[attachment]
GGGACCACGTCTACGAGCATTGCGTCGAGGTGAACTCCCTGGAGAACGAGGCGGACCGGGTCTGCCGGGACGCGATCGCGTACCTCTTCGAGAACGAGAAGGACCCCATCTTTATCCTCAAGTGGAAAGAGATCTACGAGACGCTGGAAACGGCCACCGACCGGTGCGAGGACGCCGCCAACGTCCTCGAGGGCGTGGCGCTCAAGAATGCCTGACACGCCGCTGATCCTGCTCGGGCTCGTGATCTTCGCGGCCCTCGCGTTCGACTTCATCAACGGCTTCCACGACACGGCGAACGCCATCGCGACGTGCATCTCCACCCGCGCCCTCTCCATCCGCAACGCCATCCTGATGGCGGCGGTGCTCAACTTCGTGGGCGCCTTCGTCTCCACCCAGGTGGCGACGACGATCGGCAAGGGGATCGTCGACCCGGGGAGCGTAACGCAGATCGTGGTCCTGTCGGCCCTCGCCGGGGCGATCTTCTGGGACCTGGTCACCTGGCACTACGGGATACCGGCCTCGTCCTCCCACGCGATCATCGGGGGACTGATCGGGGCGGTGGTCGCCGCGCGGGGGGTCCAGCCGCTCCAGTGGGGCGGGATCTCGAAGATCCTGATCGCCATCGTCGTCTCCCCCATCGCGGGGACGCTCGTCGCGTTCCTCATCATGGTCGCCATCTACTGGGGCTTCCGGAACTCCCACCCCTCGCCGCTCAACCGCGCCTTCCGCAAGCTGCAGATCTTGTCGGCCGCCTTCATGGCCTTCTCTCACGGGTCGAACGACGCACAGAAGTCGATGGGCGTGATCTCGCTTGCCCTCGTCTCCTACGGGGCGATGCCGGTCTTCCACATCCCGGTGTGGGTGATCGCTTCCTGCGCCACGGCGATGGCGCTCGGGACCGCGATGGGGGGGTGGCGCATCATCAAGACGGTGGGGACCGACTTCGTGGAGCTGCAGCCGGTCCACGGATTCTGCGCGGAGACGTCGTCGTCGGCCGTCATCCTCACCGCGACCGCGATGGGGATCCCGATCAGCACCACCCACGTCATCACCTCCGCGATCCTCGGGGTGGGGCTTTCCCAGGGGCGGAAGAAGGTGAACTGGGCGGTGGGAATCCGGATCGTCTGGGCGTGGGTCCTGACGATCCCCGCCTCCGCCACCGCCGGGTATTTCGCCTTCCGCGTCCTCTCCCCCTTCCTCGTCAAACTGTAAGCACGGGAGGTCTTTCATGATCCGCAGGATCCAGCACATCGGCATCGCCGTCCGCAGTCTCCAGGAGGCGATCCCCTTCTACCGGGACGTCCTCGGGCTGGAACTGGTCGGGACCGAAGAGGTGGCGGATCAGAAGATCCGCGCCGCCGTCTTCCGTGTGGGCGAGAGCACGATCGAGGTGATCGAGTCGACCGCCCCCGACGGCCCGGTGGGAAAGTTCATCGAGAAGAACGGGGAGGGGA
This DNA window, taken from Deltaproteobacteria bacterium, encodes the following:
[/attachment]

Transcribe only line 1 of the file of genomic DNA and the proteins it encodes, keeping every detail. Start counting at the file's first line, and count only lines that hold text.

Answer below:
GGGACCACGTCTACGAGCATTGCGTCGAGGTGAACTCCCTGGAGAACGAGGCGGACCGGGTCTGCCGGGACGCGATCGCGTACCTCTTCGAGAACGAGAAGGACCCCATCTTTATCCTCAAGTGGAAAGAGATCTACGAGACGCTGGAAACGGCCACCGACCGGTGCGAGGACGCCGCCAACGTCCTCGAGGGCGTGGCGCTCAAGAATGCCTGACACGCCGCTGATCCTGCTCGGGCTCGTGATCTTCGCGGCCCTCGCGTTCGACTTCATCAACGGCTTCCACGACACGGCGAACGCCATCGCGACGTGCATCTCCACCCGCGCCCTCTCCATCCGCAACGCCATCCTGATGGCGGCGGTGCTCAACTTCGTGGGCGCCTTCGTCTCCACCCAGGTGGCGACGACGATCGGCAAGGGGATCGTCGACCCGGGGAGCGTAACGCAGATCGTGGTCCTGTCGGCCCTCGCCGGGGCGATCTTCTGGGACCTGGTCACCTGGCACTACGGGATACCGGCCTCGTCCTCCCACGCGATCATCGGGGGACTGATCGGGGCGGTGGTCGCCGCGCGGGGGGTCCAGCCGCTCCAGTGGGGCGGGATCTCGAAGATCCTGATCGCCATCGTCGTCTCCCCCATCGCGGGGACGCTCGTCGCGTTCCTCATCATGGTCGCCATCTACTGGGGCTTCCGGAACTCCCACCCCTCGCCGCTCAACCGCGCCTTCCGCAAGCTGCAGATCTTGTCGGCCGCCTTCATGGCCTTCTCTCACGGGTCGAACGACGCACAGAAGTCGATGGGCGTGATCTCGCTTGCCCTCGTCTCCTACGGGGCGATGCCGGTCTTCCACATCCCGGTGTGGGTGATCGCTTCCTGCGCCACGGCGATGGCGCTCGGGACCGCGATGGGGGGGTGGCGCATCATCAAGACGGTGGGGACCGACTTCGTGGAGCTGCAGCCGGTCCACGGATTCTGCGCGGAGACGTCGTCGTCGGCCGTCATCCTCACCGCGACCGCGATGGGGATCCCGATCAGCACCACCCACGTCATCACCTCCGCGATCCTCGGGGTGGGGCTTTCCCAGGGGCGGAAGAAGGTGAACTGGGCGGTGGGAATCCGGATCGTCTGGGCGTGGGTCCTGACGATCCCCGCCTCCGCCACCGCCGGGTATTTCGCCTTCCGCGTCCTCTCCCCCTTCCTCGTCAAACTGTAAGCACGGGAGGTCTTTCATGATCCGCAGGATCCAGCACATCGGCATCGCCGTCCGCAGTCTCCAGGAGGCGATCCCCTTCTACCGGGACGTCCTCGGGCTGGAACTGGTCGGGACCGAAGAGGTGGCGGATCAGAAGATCCGCGCCGCCGTCTTCCGTGTGGGCGAGAGCACGATCGAGGTGATCGAGTCGACCGCCCCCGACGGCCCGGTGGGAAAGTTCATCGAGAAGAACGGGGAGGGGA